When a battery is discharged what keeps the motor from spinning?

When I’m riding my longboard and suddenly the motor stops providing force I know that it’s out of battery. In this state what about the battery keeps the motor from running? Is it the because the voltage or the current is low?

:notes:There may be trouble ahead…:notes:

The BMS (battery management system) has detected that the voltage is too low and turned off the switch between the motors and your board. Most likely.

are you ok

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Li ion/lipo batteries have a low voltage cut off because if they discharge too much they are history. Your esc and indeed the bms will cut off the battery to protect from this. Please excuse my humour it is not sometimes in sync with the rest of humanity. What board do you have?

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Electrically speaking there’s nothing stopping the motor from spinning. It will continue to slowly decrease in speed until the battery is at 0V and the motor won’t have any electricity.

But draining the battery to 0V will destroy it. It will not be able to recharge.

SO lipo batteries can only be operated in the 3.3V - 4.2V range. Your electronics in the board will not power the motors (or possibly will shut off completely) once the cell voltage has reached 3.3V (or whatever they specify, it varies)

It’s a custom build. Turnigy G160 motor, FVT 120A ESC, and an 18 V battery

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You should probably get one of these and program it https://hobbypartsusa.com/lcd-program-card-for-fvt-car-esc-s.html/

I can’t seem to find what the default cutoff voltage is for that ESC. If it’s too low then that could be a problem, you don’t want it lower than 3.2V. If it is below 3.2V you’re currently over discharging your cells.

I’ll keep searching for the defaults online… Will post back with results

It looks like by default you can only use 50% brakes.

It’s got a 9% deadband by default, which is way too high for our usage.

It also is unable to properly determine what cell count your battery is using. 18V isn’t within any of the voltages it can use to guess what cell count. You need to program it in.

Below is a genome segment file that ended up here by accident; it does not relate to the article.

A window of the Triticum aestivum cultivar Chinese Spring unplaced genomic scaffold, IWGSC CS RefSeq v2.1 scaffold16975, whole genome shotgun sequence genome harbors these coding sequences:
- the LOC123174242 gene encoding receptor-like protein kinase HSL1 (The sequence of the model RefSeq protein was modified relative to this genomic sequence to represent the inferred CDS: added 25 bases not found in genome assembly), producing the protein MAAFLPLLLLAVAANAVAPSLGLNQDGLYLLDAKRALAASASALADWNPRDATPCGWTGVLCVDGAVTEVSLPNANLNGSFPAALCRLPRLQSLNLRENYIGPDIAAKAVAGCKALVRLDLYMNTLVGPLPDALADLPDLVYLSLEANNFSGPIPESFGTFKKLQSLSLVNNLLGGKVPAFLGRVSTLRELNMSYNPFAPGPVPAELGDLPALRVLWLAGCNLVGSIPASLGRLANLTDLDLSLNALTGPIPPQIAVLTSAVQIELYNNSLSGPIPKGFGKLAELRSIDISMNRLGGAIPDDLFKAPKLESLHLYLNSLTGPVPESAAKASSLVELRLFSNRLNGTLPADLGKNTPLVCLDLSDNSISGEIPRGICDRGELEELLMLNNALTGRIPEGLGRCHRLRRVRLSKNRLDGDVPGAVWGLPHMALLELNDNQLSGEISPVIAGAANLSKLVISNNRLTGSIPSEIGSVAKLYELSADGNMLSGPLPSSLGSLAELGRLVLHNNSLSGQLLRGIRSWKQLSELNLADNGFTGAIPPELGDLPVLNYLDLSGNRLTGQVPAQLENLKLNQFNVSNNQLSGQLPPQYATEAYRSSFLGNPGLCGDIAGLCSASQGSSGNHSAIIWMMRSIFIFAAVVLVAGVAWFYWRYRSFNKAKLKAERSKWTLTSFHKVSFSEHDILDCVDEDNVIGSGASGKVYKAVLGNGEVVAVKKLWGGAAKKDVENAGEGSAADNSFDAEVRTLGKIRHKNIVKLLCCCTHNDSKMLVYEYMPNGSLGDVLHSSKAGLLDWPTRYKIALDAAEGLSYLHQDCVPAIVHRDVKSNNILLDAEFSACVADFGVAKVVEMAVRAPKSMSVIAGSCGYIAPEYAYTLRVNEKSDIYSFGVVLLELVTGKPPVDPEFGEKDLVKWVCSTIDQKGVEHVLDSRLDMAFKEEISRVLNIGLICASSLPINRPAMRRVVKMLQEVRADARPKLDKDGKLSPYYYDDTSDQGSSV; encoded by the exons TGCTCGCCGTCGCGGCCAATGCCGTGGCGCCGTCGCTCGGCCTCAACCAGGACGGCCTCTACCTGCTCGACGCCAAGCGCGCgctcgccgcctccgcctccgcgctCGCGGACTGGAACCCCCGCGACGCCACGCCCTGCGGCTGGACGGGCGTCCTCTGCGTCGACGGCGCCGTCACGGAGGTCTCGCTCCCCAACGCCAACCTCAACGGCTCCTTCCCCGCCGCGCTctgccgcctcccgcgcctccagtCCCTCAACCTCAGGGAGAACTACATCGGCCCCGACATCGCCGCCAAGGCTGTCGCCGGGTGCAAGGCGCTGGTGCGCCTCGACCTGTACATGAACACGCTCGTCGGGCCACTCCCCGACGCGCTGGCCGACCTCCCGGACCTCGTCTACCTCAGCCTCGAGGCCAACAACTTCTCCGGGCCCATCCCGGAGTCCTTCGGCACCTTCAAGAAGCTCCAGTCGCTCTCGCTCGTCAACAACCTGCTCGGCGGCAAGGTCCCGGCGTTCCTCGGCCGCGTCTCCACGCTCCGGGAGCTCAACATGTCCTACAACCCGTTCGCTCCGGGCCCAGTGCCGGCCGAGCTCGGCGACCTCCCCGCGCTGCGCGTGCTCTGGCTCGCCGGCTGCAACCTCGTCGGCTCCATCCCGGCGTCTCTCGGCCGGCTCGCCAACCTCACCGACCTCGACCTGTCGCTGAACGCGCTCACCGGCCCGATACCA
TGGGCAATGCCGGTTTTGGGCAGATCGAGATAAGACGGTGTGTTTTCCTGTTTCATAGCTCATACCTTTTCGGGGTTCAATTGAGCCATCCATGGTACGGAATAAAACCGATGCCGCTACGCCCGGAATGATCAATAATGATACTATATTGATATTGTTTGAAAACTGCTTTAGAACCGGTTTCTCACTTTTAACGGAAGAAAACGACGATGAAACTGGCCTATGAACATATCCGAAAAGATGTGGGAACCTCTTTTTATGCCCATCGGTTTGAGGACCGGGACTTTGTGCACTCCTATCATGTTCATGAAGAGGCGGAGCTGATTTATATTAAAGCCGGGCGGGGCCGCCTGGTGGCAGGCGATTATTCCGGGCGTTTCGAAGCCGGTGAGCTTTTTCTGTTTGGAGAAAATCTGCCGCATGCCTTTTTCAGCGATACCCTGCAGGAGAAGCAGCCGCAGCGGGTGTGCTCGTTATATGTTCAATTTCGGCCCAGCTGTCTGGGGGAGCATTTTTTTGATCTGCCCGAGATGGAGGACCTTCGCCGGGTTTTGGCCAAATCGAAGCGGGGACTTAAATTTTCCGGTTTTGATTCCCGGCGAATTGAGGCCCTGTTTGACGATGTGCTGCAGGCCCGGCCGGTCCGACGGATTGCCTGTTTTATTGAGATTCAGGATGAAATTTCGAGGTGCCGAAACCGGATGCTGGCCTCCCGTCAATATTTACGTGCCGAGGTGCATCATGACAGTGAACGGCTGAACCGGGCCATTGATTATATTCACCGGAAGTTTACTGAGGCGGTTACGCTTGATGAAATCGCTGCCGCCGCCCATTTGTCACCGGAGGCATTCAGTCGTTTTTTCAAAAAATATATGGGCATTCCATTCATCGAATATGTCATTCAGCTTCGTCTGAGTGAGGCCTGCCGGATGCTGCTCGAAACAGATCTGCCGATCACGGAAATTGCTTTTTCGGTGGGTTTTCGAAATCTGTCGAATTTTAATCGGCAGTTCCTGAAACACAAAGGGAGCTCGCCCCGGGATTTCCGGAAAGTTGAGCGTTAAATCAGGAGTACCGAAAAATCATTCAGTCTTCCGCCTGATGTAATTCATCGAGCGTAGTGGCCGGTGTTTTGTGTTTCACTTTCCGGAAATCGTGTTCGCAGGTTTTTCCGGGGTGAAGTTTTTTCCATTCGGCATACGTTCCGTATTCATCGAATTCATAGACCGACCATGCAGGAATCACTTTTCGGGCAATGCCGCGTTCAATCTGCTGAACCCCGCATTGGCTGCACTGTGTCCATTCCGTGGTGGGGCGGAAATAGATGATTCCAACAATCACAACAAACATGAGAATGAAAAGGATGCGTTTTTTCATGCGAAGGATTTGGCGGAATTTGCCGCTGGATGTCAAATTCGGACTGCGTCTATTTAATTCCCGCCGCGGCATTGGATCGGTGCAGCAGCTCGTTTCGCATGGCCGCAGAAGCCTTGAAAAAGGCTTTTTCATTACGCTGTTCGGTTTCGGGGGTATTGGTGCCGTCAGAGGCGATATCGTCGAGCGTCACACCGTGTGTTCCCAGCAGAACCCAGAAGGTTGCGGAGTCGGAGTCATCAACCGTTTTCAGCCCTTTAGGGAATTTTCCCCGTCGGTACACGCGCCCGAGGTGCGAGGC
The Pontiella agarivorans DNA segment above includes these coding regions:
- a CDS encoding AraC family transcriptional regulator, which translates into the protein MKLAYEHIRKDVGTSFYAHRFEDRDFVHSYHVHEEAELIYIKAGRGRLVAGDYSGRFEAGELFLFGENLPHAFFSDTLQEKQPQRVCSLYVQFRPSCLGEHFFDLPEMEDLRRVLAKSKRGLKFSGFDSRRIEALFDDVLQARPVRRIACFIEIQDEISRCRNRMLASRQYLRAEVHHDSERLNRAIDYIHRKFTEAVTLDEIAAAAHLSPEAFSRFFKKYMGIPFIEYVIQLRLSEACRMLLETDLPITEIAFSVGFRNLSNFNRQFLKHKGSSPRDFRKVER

It’s possible that this motor controller is running your battery beyond dry, or it has lots of capacity left even after it shuts off. But you have no clue unless you use a programming card to input the data yourself.

I wouldn’t ride with this for an extended duration without recharging, and I’d NEVER run it dry without knowing what it’s doing. Please get a program card for it.

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The batteries that I’m using are Li-ion batteries so how would I know what to set as the cutoff voltage? Specifically, they’re power drill batteries. The reason I’m using them is that I had them lying around and I knew it would be easy to strip the charger and have it built into the longboard. Do these batteries have their own cutoff system built in?

I’m very unsure of that.

I know that lion drills will shut off instantly once they reach cutoff voltage. The control circuitry could be inside the drill, or it could be the battery. Look up the specs and details of your battery.

I couldn’t find anything about the control circuitry on the batteries but that might not matter because apparently, the programming software for this ESC supports lion batteries. This was stated in a configuration video: https://youtu.be/8gfUVjBnxKk?t=6m53s

Would this mean that the ESC will know the cell count for this lion pack and be able to accurately cutoff based on the voltage/cell.

Sorry for all the replies but this issue has been bugging me for a while.

have you programmed it or is it all the default settings?

If it’s the default there may be problems. Just make sure you program it yourself and verify settings.